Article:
The last parameter indicates the id of the element to update. Recall from before that this name was "thespan".

The only missing piece now is the GetNext Controller Action:

public PartialViewResult GetNext(int number)
{
    this.ViewData["number"] = (number + 1).ToString();
    return this.PartialView("NumberAjaxUserControl");
}

In this example I simply chose to increment the number by one, but I'm sure you can imagine that this method could just as well perform a database lookup or something similar.

Notice that the method returns a PartialViewResult that uses the same user control that I used to bootstrap the thespan element. This means that every time the link is clicked, the GetNext method is updated, and the exact same user control is used to render the content that dynamically replaces the original content of the element.


Comments

anonymous
I kind of prefer the jQuery approach, it is much less intrusive: you render your link as usual and then you use the "live" function:

$("a#some_link").live('click', function(){ $('#thespan').load(this.href); });

This will automatically watch for DOM updates of the anchor tag and if it detects any it will automatically rebind the click function.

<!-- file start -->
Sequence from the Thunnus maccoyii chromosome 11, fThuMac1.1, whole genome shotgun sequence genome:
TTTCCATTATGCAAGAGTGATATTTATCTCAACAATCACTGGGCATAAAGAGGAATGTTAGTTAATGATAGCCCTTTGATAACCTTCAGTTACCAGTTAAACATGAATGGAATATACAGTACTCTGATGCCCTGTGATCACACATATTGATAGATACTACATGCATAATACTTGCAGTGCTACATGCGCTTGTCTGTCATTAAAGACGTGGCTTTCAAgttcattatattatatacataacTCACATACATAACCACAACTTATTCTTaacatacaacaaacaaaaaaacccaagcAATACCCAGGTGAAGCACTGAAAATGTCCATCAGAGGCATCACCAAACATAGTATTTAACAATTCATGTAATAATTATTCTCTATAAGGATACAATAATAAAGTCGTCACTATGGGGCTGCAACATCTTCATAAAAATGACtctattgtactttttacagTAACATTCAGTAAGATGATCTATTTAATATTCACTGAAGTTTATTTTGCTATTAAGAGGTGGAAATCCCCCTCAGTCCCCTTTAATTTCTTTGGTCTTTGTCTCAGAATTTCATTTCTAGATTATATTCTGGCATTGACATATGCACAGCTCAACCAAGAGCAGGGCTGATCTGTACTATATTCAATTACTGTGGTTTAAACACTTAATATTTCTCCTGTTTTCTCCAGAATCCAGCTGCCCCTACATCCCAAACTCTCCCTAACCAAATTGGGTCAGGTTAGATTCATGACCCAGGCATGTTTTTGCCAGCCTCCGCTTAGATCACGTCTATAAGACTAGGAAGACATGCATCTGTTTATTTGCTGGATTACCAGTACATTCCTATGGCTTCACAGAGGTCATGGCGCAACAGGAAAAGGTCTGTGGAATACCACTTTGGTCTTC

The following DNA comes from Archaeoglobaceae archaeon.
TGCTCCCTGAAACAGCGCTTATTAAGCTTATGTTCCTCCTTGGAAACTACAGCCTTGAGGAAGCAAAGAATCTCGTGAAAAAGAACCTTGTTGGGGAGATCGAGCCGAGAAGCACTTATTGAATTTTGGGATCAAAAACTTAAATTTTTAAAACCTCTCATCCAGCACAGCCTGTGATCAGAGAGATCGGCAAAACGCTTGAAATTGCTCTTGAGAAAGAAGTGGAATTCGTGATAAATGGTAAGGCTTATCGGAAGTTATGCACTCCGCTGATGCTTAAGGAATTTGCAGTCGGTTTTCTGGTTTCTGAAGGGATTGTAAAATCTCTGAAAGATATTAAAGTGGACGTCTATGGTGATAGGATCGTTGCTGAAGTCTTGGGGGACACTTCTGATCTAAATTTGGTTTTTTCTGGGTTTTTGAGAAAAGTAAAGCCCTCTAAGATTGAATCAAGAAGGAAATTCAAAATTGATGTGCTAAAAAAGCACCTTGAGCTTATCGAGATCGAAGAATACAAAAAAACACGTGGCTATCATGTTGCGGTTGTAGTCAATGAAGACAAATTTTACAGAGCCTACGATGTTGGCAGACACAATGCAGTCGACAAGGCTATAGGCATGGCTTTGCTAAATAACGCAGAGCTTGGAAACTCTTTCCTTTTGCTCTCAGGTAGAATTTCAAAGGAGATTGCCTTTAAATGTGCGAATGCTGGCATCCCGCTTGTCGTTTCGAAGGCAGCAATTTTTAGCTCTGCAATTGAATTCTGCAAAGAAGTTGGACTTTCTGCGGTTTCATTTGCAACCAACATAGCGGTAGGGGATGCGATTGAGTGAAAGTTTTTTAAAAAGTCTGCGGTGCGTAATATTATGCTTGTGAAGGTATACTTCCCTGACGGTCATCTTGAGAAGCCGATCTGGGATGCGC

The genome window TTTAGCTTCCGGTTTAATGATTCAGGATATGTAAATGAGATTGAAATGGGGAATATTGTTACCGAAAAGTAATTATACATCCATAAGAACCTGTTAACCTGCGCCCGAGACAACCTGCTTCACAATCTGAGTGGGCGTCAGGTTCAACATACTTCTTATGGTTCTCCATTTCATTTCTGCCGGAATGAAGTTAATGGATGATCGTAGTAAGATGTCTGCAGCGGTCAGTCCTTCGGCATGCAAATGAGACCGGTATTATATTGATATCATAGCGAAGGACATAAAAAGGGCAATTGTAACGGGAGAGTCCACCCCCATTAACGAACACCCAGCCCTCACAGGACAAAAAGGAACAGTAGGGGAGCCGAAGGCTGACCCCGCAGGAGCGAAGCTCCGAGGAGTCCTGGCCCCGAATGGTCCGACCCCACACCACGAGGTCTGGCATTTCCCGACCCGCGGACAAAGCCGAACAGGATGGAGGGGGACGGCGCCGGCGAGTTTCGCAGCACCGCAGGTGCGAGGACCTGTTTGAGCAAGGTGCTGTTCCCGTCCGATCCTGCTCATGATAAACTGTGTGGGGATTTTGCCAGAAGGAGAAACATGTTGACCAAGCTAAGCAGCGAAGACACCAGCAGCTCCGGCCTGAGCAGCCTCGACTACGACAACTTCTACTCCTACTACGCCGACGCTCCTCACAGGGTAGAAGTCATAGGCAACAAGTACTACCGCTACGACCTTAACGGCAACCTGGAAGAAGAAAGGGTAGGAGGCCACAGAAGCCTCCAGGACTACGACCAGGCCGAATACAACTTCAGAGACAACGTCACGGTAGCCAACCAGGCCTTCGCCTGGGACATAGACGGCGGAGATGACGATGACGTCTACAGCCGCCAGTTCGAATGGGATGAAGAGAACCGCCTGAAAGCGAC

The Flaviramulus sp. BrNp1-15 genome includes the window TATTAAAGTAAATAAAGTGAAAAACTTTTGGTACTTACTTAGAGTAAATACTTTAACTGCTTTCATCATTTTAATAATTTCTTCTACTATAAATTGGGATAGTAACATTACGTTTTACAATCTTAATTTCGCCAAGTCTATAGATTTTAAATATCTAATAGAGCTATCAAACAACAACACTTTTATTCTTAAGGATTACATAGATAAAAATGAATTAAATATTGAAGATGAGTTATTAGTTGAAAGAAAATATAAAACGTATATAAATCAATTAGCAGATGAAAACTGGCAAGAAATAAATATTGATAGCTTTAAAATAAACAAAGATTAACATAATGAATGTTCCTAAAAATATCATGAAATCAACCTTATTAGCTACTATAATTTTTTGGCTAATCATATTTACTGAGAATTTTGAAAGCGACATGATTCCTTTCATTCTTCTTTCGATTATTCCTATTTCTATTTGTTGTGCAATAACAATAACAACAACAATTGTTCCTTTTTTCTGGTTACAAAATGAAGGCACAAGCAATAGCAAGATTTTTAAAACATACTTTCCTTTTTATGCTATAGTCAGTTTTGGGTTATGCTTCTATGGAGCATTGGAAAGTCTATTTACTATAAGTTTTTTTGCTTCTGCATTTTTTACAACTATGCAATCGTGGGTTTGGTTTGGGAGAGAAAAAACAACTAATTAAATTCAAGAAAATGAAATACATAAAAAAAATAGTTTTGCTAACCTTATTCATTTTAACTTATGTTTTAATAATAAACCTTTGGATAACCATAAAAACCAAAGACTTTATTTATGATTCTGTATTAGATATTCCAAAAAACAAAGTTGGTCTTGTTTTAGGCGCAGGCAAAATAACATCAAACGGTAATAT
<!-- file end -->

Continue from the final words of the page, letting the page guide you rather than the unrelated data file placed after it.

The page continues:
2009-09-08 07:00 UTC
Thank you for your comment

It looks pretty simple. The following questions are entirely based on my total (and very deplorable) lack of JQuery knowledge:

Will this allow me to query the server with particular parameter values (the number parameter in my example)?
Will it allow me to update the link with the result from the server?

From your snippet, I can't really see where it is specified which URL is requested, what are the query parameters, how the returned result is used to update the link text, etc.
2009-09-08 08:16 UTC

AutoFixture .8.5 Released

Wednesday, 02 September 2009 20:21:13 UTC

It gives me great pleasure to announce that I have just release version .8.5 of AutoFixture. It is a minor release (hence the numbering) that mainly contains a lot of convenience overloads to already existing methods. There is also a single bug fix.

There are two breaking changes (documented on the release page), but they are minor and I do not expect them to cause problems. Only one of these even remotely affects any part of the API I have already discussed here, and that relates to what kind of exception is being thrown when AutoFixture is unable to create an instance of the requested type.